He made it to France and travelled the country picking up work as a labourer and fruit-picker. As to the people that he'd left behind - his wife Christine and their two teenage kids, 'there wasn't a day when I didn't think about them. And it certainly wasn't that I had stopped loving them. But there was no doubt in my mind that they could cope and I actually thought they'd be better off without me. It didn't even occur to me that they might be missing me.'
He certainly didn't consider himself to be missing. He knew exactly where he was: in France, making new friends, building some form of life. He admits there were tough times. Christmas was rough and, as he puts it, he 'almost bottled then'. But going back still didn't make any sense.
His wife eventually worked out which country he was in - and discovered that he was alive - because he'd cashed a cheque just outside Paris. Soon a 'Missing' poster in his name was being pinned up across the country, but he didn't see any of them. 'In any case by the time I was lucid enough to think about returning I felt I had been away too long and done too much damage to my relationships.'
He only made contact again because he wanted to wish his son happy birthday. 'I expected a cool reception. Instead the response I got amazed me. I had assumed my family would have got on with their lives, but they had put everything on hold.' Over a number of days he and Christine talked on the phone and eventually he decided to return.
Today he talks about new priorities. It is, he says, his family, the family he abandoned, that is now 'the most important thing in my life'. A year after his return he and Christine renewed their marriage vows. Asked why he didn't seek another solution to his problems Chris says simply, 'It's the British mentality, isn't it? We don't talk about things that are troubling us. We just bottle it all up.' Chris didn't talk to anyone before leaving, not even Christine. 'That can't be healthy, can it?'.
Sebastian Jaux agrees. 'Men have trouble talking about their feelings, don't they?' he says. 'We should get people to talk before they run away.' He didn't. Instead, one summer break from university, he merely lay on the sofa in his parents' house near Tunbridge Wells, watching trashy TV, eating junk food and spiralling into depression.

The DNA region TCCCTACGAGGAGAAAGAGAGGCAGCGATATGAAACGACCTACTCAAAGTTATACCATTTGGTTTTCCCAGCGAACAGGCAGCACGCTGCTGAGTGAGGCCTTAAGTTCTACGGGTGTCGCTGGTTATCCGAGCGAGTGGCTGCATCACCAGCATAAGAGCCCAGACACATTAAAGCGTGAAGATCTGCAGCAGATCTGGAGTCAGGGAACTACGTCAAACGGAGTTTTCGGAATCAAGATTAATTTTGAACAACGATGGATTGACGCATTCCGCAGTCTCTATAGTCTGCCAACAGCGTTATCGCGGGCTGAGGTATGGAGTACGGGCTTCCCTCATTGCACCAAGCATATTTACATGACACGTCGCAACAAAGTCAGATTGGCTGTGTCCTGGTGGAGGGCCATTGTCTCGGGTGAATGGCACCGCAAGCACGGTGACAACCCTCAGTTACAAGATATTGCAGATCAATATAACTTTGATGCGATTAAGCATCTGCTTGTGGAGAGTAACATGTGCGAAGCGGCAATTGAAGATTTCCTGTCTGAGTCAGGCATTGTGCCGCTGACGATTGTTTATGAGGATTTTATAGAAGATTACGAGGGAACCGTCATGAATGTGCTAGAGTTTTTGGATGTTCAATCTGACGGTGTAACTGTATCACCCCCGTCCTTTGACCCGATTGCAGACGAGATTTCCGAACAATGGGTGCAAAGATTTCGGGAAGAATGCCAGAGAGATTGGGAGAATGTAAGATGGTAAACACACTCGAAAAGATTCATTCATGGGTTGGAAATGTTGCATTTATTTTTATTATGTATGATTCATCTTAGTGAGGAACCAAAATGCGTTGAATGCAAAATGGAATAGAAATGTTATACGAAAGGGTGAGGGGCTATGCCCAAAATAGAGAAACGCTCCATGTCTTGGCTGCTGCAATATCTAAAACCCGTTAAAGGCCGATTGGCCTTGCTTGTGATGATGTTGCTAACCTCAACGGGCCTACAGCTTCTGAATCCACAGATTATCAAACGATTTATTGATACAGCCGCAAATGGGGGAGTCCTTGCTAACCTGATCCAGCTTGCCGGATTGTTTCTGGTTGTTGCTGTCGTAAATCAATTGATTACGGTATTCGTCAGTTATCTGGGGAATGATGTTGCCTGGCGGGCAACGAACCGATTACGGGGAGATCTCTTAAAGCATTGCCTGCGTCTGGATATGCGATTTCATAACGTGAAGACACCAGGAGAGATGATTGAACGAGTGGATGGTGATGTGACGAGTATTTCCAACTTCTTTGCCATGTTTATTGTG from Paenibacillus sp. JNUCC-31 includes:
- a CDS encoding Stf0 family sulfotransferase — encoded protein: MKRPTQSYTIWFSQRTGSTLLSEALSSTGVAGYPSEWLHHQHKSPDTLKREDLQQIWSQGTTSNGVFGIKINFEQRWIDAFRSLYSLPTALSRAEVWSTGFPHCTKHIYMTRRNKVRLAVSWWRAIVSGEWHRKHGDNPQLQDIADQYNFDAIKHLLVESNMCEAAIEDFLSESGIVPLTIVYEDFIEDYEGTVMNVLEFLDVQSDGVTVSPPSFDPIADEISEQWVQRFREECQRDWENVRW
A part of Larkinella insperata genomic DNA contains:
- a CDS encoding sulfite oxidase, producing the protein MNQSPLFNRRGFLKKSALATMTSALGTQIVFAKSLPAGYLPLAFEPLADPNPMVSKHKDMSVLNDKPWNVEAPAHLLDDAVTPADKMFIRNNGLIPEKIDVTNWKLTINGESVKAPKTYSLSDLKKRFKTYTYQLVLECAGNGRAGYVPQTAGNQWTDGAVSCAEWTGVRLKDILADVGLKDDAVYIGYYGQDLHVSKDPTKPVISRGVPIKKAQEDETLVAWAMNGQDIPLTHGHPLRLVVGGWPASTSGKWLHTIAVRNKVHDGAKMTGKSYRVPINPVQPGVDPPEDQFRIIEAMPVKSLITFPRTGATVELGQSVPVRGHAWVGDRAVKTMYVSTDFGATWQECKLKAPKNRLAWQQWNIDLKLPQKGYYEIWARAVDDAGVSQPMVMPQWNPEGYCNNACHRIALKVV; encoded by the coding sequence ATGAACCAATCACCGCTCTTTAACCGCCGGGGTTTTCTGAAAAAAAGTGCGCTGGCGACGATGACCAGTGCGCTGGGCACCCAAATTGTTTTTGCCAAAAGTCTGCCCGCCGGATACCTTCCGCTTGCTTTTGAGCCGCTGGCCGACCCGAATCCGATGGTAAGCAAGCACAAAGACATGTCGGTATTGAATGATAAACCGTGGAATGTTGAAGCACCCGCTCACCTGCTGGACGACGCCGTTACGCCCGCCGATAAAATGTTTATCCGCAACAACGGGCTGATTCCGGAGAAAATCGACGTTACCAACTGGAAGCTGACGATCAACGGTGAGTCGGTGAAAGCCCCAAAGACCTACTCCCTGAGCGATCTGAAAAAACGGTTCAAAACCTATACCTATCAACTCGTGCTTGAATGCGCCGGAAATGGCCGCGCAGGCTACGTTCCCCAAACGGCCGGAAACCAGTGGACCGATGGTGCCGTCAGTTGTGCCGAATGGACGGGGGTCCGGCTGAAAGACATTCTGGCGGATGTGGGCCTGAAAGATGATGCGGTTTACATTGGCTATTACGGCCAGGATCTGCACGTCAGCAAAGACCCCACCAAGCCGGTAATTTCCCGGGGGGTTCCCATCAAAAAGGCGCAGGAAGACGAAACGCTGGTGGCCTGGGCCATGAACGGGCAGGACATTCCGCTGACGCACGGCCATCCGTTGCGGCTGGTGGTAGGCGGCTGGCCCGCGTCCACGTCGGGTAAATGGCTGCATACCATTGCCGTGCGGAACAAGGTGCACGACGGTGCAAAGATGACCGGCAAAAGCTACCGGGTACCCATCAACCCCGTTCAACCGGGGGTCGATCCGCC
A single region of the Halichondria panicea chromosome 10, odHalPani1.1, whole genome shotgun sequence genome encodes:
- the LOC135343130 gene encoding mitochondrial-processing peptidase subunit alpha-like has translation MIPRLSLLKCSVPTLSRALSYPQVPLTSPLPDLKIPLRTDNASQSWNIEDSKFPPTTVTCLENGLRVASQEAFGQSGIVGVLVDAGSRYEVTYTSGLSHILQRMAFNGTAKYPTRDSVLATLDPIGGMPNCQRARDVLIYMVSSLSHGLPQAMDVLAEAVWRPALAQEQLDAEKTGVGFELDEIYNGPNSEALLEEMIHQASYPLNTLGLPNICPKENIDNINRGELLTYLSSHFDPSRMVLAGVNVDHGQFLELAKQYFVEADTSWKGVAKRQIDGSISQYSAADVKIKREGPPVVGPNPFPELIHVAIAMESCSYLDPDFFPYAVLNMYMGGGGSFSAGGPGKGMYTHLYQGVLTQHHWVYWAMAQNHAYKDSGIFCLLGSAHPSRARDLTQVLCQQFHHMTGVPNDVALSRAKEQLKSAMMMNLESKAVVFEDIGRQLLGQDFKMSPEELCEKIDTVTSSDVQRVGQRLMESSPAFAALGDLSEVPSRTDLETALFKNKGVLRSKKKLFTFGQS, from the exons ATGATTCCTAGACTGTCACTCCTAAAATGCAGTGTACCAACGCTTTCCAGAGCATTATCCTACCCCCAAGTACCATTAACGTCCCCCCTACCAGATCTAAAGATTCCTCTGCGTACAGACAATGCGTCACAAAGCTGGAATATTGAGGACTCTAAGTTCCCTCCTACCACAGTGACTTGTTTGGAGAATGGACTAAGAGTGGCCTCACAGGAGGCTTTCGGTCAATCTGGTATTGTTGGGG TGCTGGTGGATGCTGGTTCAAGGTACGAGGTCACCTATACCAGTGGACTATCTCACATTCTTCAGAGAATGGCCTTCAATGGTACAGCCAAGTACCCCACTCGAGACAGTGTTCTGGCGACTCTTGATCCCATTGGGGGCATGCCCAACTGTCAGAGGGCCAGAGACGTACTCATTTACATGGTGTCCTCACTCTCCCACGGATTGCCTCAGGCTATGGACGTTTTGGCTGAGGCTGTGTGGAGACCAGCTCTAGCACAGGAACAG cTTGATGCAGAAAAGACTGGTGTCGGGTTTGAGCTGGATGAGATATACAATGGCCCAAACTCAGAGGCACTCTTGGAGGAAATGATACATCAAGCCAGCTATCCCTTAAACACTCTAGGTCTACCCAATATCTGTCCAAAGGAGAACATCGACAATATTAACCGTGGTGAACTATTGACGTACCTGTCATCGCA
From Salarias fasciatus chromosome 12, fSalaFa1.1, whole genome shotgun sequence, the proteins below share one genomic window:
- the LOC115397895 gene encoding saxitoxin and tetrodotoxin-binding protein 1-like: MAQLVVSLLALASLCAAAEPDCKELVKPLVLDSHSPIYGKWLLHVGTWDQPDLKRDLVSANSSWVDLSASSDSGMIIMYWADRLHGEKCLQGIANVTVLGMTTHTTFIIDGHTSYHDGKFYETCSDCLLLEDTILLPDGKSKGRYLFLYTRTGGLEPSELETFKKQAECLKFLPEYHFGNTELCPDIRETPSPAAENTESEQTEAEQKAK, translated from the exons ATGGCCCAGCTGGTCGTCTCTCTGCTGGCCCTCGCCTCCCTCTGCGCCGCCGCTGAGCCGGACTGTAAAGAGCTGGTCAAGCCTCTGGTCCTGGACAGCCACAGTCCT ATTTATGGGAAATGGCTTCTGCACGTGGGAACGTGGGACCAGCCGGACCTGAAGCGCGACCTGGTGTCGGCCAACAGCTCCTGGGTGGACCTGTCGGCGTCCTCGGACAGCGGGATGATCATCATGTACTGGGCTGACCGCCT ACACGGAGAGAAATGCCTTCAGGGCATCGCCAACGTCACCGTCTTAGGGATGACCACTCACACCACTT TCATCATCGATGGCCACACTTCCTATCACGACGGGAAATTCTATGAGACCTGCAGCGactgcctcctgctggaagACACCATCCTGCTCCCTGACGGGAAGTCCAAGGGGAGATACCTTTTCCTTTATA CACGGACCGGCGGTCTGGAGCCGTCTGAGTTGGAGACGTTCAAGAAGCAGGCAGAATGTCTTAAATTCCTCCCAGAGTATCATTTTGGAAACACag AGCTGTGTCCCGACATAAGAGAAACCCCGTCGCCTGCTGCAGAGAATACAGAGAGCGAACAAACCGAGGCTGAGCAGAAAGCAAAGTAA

Today he can identify lots of reasons for his problems: long-term culture shock after leaving Lancing public school where he'd felt so secure, so known and liked; a sudden lack of confidence, a feeling of isolation while away in France as part of his degree. And all of it compounded by an inability to talk to anyone - including his parents who were, in any case, absorbed by caring for Sebastian's father, who had been paralysed in an accident.
'I felt very selfish for feeling miserable,' Sebastian says now, 'because I'd been given everything I wanted in life. I also felt that if someone wasn't happy they were bad in some way.' His parents thought he was being lazy. 'And a year before I would have thought exactly the same about myself.' Eventually he found a job painting a house but he hated that too.
'Coming home from work one day I started driving in circles. I couldn't go home because I couldn't face it. I couldn't go and see friends because I couldn't relate to them.' There was only one thing for it. A week before, as suicidal thoughts first entered his head, he'd looked up Beachy Head on the map. 'I had thought about using my dad's shotgun but I thought that would be messy and unfair to whoever had to clean it up.' He pauses. 'The mind works in odd ways sometimes.' Beachy Head it was, then.
But he couldn't do it. He lay on his belly, staring over the cliff edge. Occasionally he stood up and prepared himself to jump, but then he would retreat. 'Now I was really stuck. My pride wouldn't let me go home so instead I got in the car and started driving.' He reckoned he wouldn't be missed for a day or so. The fact was, in his declining mental state he couldn't imagine anyone missing him.
So began a long, circuitous route about the country. For a while he had enough plastic money to keep him going and his parents were able to follow the transaction trail. At least they knew he was still alive. Eventually, however, the accounts ran out and the cards were cancelled. He took to driving away from petrol stations without paying. He went to Wales and Manchester, even made it as far north as Scotch Corner. One day, feeling desperate, he fed a hose pipe from the exhaust of his diesel car through the driver's window and attempted to gas himself. 'But even that didn't work,' he says now. 'I laughed. I couldn't even commit suicide successfully.'